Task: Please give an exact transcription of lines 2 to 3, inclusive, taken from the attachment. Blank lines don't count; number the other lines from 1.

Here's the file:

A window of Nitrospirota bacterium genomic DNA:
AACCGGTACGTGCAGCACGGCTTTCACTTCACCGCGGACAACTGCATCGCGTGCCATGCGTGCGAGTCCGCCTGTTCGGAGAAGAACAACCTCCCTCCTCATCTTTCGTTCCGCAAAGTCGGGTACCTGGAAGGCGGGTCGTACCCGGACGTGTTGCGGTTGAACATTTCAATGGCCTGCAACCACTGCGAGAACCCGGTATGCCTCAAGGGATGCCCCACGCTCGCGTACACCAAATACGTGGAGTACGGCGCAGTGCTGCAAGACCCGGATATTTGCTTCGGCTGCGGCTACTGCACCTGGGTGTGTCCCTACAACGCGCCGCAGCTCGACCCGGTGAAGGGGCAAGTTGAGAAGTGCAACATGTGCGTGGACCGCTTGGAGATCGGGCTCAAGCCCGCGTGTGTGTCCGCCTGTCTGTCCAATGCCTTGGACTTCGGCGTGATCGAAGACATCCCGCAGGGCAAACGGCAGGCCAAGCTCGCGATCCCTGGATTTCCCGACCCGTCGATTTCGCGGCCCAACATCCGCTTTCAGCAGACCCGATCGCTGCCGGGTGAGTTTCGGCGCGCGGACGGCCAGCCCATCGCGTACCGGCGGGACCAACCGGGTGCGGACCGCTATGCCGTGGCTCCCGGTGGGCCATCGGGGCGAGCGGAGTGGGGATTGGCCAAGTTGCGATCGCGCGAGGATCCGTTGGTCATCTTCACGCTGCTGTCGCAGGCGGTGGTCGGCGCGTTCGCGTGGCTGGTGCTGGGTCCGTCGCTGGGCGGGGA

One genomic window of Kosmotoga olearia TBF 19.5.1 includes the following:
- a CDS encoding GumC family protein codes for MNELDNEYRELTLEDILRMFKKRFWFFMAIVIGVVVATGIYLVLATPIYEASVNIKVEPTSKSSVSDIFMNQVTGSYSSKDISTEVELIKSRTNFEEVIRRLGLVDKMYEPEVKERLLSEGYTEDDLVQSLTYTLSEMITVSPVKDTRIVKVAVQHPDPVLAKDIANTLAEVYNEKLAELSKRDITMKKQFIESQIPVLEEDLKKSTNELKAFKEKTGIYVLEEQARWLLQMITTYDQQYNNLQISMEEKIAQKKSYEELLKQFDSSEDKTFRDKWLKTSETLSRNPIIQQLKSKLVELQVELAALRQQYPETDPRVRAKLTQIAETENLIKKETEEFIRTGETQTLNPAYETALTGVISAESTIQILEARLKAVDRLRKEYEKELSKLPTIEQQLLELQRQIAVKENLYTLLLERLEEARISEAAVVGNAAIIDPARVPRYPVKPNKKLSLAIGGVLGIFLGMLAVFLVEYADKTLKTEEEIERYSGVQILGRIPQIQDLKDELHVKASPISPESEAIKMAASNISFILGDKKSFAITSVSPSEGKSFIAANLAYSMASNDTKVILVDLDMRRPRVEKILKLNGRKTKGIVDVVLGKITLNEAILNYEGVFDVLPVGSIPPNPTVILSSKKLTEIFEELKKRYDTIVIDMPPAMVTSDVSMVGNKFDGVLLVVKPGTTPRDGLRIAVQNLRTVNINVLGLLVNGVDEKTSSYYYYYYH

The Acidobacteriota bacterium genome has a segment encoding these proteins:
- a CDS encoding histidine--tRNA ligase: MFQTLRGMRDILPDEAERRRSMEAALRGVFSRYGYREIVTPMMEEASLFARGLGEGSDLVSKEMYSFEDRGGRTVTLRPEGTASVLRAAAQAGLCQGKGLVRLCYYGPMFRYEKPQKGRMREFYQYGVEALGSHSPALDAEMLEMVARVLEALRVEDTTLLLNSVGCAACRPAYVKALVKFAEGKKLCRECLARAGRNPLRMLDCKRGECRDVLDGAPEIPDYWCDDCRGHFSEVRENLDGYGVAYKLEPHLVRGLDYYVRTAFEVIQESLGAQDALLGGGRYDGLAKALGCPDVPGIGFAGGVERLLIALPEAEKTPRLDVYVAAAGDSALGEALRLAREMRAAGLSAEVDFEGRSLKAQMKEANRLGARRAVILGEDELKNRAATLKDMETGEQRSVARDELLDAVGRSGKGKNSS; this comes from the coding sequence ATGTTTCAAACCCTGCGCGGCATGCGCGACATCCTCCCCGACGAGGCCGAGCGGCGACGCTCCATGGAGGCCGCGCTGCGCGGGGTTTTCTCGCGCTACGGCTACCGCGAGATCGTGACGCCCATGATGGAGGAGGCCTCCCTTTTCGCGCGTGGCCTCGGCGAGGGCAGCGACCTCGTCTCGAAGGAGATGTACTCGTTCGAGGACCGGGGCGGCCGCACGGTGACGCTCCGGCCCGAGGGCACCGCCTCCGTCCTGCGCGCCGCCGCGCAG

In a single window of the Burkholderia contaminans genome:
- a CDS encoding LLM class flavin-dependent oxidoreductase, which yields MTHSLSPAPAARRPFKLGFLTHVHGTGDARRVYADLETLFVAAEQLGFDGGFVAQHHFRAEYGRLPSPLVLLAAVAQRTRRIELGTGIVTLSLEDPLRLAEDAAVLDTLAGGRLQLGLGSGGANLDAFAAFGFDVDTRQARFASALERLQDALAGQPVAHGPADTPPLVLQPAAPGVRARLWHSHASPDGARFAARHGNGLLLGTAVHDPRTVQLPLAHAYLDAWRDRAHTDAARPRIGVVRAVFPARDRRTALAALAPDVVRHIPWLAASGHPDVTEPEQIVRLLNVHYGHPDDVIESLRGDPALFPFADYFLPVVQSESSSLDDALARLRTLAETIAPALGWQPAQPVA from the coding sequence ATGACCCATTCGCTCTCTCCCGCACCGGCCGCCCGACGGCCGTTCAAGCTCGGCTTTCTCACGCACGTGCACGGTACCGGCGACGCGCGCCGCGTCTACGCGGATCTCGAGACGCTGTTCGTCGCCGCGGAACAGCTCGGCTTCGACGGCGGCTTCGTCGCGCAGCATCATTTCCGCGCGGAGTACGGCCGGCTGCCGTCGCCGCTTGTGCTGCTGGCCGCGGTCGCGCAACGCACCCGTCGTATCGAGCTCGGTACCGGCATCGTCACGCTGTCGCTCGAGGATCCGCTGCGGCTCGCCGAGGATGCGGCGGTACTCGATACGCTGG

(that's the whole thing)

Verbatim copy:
AACCGGTACGTGCAGCACGGCTTTCACTTCACCGCGGACAACTGCATCGCGTGCCATGCGTGCGAGTCCGCCTGTTCGGAGAAGAACAACCTCCCTCCTCATCTTTCGTTCCGCAAAGTCGGGTACCTGGAAGGCGGGTCGTACCCGGACGTGTTGCGGTTGAACATTTCAATGGCCTGCAACCACTGCGAGAACCCGGTATGCCTCAAGGGATGCCCCACGCTCGCGTACACCAAATACGTGGAGTACGGCGCAGTGCTGCAAGACCCGGATATTTGCTTCGGCTGCGGCTACTGCACCTGGGTGTGTCCCTACAACGCGCCGCAGCTCGACCCGGTGAAGGGGCAAGTTGAGAAGTGCAACATGTGCGTGGACCGCTTGGAGATCGGGCTCAAGCCCGCGTGTGTGTCCGCCTGTCTGTCCAATGCCTTGGACTTCGGCGTGATCGAAGACATCCCGCAGGGCAAACGGCAGGCCAAGCTCGCGATCCCTGGATTTCCCGACCCGTCGATTTCGCGGCCCAACATCCGCTTTCAGCAGACCCGATCGCTGCCGGGTGAGTTTCGGCGCGCGGACGGCCAGCCCATCGCGTACCGGCGGGACCAACCGGGTGCGGACCGCTATGCCGTGGCTCCCGGTGGGCCATCGGGGCGAGCGGAGTGGGGATTGGCCAAGTTGCGATCGCGCGAGGATCCGTTGGTCATCTTCACGCTGCTGTCGCAGGCGGTGGTCGGCGCGTTCGCGTGGCTGGTGCTGGGTCCGTCGCTGGGCGGGGA

One genomic window of Kosmotoga olearia TBF 19.5.1 includes the following: